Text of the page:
HMO Licensing Process.
Having received a complete HMO licence application, a Local Authority must issue a licence if it is satisfied that:
- The proposed licence holder is a fit and proper person (see below)
- The proposed licence holder is the most appropriate person to hold the licence
- The proposed manager (if there is one) is a fit and proper person, and the manager has control of the property (see below), or they are an employee of the person having control of the property
- The proposed management arrangements for the property are satisfactory
- The property is reasonably suitable for occupation
A licence will normally last for up to five years, however, if the council has specific concerns in relation to the HMO itself or the management of it, they may decide to issue a licence for a reduced period, for example two years.
Fit and proper person
In determining if a person is fit and proper for the purposes of the Act, we must take into account:
- Any previous convictions relating to violence, sexual offences, drugs and fraud
- Contravention of any law relating to housing or landlord and tenant matters
- Whether the person has been found guilty of unlawful discrimination
It is, however, a matter for the council to determine the relevance of these considerations (or other matters it considers to be relevant) in deciding whether or not a person is fit and proper.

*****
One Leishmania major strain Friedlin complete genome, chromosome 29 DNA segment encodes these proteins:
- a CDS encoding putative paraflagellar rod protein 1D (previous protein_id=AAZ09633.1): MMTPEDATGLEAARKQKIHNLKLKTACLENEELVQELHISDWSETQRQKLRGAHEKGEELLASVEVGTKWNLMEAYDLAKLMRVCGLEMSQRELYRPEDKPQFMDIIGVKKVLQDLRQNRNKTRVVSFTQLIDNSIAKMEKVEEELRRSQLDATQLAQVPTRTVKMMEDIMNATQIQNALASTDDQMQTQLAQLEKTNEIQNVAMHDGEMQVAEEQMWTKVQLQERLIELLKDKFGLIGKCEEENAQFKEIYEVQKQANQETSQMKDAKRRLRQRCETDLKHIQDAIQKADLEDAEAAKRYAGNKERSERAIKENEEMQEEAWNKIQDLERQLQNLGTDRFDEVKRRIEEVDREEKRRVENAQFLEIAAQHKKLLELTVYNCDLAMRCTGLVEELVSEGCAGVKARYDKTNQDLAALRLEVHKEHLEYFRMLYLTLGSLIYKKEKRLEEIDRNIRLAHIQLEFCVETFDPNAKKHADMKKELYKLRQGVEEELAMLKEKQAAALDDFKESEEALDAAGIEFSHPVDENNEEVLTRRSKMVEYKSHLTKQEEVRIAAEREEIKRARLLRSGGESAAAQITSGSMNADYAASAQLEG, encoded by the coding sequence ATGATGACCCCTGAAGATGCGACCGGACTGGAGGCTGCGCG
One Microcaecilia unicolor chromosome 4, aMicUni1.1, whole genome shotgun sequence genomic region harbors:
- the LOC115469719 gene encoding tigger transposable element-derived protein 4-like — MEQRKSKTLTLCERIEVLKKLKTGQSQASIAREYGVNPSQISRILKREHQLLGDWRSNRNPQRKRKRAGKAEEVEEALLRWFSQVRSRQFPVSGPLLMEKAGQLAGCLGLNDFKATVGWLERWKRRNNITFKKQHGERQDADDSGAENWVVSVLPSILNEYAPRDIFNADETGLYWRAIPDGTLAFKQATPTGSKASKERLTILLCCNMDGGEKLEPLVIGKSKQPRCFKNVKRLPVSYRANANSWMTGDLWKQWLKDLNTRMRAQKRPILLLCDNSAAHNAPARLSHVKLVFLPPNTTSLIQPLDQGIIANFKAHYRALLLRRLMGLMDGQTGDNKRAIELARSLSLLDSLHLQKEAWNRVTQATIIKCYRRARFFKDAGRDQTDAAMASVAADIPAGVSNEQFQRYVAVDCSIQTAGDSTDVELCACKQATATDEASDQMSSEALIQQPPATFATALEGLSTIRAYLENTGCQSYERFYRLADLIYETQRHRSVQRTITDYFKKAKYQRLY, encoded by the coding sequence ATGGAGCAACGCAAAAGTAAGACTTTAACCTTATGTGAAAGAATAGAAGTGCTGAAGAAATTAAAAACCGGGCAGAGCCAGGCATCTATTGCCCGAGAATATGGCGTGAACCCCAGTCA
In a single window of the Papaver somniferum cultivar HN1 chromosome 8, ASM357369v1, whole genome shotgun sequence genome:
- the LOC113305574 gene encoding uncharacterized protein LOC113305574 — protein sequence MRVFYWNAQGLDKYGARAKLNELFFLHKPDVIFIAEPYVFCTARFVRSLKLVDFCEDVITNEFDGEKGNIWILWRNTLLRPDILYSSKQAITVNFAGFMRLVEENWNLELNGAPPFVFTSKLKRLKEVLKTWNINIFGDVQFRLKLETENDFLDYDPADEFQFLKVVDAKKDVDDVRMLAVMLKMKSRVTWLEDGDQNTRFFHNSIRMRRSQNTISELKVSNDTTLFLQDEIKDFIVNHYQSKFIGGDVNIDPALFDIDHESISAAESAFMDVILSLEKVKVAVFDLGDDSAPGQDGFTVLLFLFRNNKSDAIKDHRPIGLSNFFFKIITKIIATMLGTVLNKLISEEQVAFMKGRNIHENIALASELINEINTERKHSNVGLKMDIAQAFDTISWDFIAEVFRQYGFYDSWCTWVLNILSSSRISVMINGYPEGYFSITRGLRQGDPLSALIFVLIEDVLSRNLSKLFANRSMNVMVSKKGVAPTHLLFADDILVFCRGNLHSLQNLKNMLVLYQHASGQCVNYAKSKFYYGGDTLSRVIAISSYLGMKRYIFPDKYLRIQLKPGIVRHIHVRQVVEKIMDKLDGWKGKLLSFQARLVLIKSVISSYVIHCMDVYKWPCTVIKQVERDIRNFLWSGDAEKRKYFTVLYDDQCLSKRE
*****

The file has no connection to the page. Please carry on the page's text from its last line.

Every licence must contain certain conditions which are listed below. We also have the discretion to add additional conditions to a licence.
- Mandatory condition requiring the licence holder to provide annual gas safety certificates (if gas is supplied to the property)
- Mandatory condition requiring the licence holder to ensure electrical appliances and furnishings provided are in a safe condition
- Mandatory condition requiring the licence holder to ensure that smoke alarms are installed in the property, and that they are maintained in proper working order
- Mandatory condition requiring the licence holder to supply the occupiers of the property with a written statement of the terms on which they occupy it
The licence will also specify the maximum number of people who can occupy the HMO.
The licence holder or manager of an HMO who allows it to be occupied by more persons than are permitted under the licence commits an offence and can be fined up to £20,000.
Furthermore, if that person otherwise breaches or fails to comply with a condition of the licence he will also commit an offence and may be fined up to a maximum of £5,000.
Refusal of licence application
We can refuse to grant a licence if they are satisfied that the HMO does not meet the appropriate standards, and/or the landlord or manager is not a fit and proper person.